The current proliferation of analyses dealing with memory does not signal a temporary fascination or a provisional critical turn. The sustained interest in multiple aspects of memory, remembrance, and various forms of amnesia is the product of the psychological, sociocultural, and historical denominators ...

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8. “In a Landlord’s Garden”: Synge and Parnell

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pp. 115-128

It is curious that the subject of “Synge and Parnell” has received very little critical attention, despite the many compelling reasons for throwing these two giants of Irish culture and politics into relief. Among these one could list the shared experience of being prominently unconventional Anglo-Irish gentlemen ...

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9. Embodying the Memory of War and Civil War

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pp. 129-141

The elderly father of Lieutenant Cecil Gutherie came up with a postal order for £1 that he could not really afford. He sent it to Mullane and waited to receive the leggings and boots that he was promised; the leggings and the boots that would confirm that a body in a bog in Cork was the son he had lost almost five years before. ...

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10. De Valera’s Historical Memory

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pp. 142-156

Eamon de Valera is the most important political figure of twentieth-century Ireland. His political career is unprecedented in terms of a longevity unlikely to be exceeded by any future Irish politician. The only surviving commandant in the Easter Rising of 1916, he was still active in public life as president ...

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11. Coming Clean? Remembering the Magdalen Laundries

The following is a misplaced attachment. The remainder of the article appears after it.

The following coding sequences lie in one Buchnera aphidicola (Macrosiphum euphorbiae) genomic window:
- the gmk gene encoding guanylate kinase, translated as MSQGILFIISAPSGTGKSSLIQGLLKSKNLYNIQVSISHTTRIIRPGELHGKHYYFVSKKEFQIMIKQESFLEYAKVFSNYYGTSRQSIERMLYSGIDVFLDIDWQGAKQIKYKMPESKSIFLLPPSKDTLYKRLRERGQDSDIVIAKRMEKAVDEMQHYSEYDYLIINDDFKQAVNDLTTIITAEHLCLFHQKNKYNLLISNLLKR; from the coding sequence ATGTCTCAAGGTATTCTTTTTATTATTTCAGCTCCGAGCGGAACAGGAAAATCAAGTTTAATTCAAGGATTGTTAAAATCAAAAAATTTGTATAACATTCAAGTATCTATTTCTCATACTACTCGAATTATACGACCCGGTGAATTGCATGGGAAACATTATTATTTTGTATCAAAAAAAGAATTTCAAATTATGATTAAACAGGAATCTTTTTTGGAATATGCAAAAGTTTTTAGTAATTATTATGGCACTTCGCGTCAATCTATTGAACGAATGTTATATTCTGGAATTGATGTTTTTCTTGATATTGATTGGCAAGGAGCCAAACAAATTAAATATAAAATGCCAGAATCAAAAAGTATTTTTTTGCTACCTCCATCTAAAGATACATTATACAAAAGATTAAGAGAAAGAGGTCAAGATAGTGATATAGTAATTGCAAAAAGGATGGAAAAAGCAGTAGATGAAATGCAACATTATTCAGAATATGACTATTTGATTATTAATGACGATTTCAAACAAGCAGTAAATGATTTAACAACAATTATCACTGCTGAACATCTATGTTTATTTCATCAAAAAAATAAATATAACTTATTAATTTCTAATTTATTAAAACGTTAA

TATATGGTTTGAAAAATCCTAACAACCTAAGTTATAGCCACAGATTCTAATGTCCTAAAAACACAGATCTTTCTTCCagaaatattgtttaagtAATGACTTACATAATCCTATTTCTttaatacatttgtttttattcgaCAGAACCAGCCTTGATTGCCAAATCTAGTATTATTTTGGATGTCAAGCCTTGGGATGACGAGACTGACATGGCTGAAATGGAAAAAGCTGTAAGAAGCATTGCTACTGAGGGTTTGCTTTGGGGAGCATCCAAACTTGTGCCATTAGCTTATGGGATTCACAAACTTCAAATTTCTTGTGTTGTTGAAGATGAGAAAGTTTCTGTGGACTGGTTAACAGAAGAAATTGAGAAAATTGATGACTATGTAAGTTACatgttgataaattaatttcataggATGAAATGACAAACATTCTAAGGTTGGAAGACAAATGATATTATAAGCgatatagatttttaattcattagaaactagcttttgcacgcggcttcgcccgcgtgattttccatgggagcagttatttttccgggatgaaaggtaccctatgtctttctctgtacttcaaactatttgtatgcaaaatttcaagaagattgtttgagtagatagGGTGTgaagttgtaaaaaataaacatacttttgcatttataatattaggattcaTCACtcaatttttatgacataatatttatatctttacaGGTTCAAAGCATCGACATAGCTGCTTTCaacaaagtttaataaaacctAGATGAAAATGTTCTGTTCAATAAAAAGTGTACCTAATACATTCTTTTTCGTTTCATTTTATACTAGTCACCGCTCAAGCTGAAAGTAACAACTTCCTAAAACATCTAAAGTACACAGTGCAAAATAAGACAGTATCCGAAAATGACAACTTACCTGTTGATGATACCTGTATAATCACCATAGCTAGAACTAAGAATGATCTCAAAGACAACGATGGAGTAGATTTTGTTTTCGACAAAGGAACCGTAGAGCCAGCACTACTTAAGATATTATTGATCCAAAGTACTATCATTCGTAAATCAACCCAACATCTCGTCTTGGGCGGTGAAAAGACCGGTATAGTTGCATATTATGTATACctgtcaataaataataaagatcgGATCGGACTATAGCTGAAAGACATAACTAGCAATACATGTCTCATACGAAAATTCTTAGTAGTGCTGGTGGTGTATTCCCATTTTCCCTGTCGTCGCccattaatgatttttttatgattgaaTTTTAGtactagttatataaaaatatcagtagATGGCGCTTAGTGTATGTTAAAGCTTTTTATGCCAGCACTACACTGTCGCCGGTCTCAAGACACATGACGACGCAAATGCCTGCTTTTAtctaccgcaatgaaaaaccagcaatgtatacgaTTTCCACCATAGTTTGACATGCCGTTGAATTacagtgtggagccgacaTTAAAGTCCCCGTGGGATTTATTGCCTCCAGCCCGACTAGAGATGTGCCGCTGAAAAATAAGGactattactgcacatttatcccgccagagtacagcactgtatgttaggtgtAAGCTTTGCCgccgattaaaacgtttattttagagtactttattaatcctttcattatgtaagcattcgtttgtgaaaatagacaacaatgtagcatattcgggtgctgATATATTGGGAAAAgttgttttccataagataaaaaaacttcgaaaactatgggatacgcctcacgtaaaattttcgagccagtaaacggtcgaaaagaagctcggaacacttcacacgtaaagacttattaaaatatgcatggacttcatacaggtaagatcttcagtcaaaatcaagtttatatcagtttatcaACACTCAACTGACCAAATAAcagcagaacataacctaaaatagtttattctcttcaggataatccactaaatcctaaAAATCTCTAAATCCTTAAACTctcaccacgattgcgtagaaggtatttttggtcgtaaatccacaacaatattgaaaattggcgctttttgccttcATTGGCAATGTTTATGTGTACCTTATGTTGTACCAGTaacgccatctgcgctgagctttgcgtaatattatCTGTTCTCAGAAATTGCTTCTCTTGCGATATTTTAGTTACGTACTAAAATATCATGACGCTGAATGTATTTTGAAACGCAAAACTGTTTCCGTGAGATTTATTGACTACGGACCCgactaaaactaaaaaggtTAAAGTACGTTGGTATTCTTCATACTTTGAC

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pp. 157-171

On 11 May 1999 the Irish taoiseach, Bertie Ahern, convened a press conference at which he delivered a public apology to the children who had been abused while in the care of the state: “On behalf of the State and of all the citizens of the State, the Government wishes to make a sincere and long overdue apology ...

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12. Producing Memory: A History of Commemoration and the Abbey Theatre

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pp. 172-183

Radical changes to Irish society at the end of the nineteenth and beginning of the twentieth centuries helped shape notions of Irishness in the century to come. The emergence of the Celtic Revival at the end of the nineteenth century encouraged the foundation of numerous community-led societies such as the Gaelic League ...

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13. Remembering to Forget: Queer Memory and the New Ireland

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pp. 184-194

Mainstream public memory is traditionally understood as an intentional recollection of quantifiable facts of the historical past that then constitute collective identity. Because of its suppressed nature, queer memory is flimsier: while mainstream public memory is solidly supported institutionally ...

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14. 9/11, the War on Terror, and the Irish Language

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pp. 195-206

The Fourth of July in 2002 was anything but another routine celebration of Independence Day in the United States of America. Nine months earlier on 11 September, Al Qaeda operatives had rammed a passenger jet plane into the north tower of New York’s World Trade Center at 8:45 A.M. and a second airplane ...

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15. Multiculturalization and Irish National Memory

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pp. 207-218

Irish cultural memory was, until recently, a monolithic entity, constituted of exclusively “Irish” experiences such as the Famine, the war of independence, emigration, and the symbiotic relationship of church and state, while its lieux de mémoire consisted of the churches and shrines that dotted the Irish landscape ...

Afterword: Language, History, and Memory

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16. The Great Forgetting

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pp. 221-230

Some time in the early 1930s, the great Irish folklorist Séamus Ó Duilearga, or James Delargy, was investigating the spoken Irish of northwest Clare. He was interested in old sayings, or prayers, or words, or whatever he could find. Although Irish was still the language of the older generation, ...

Works Cited

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pp. 231-256

Index

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pp. 257-269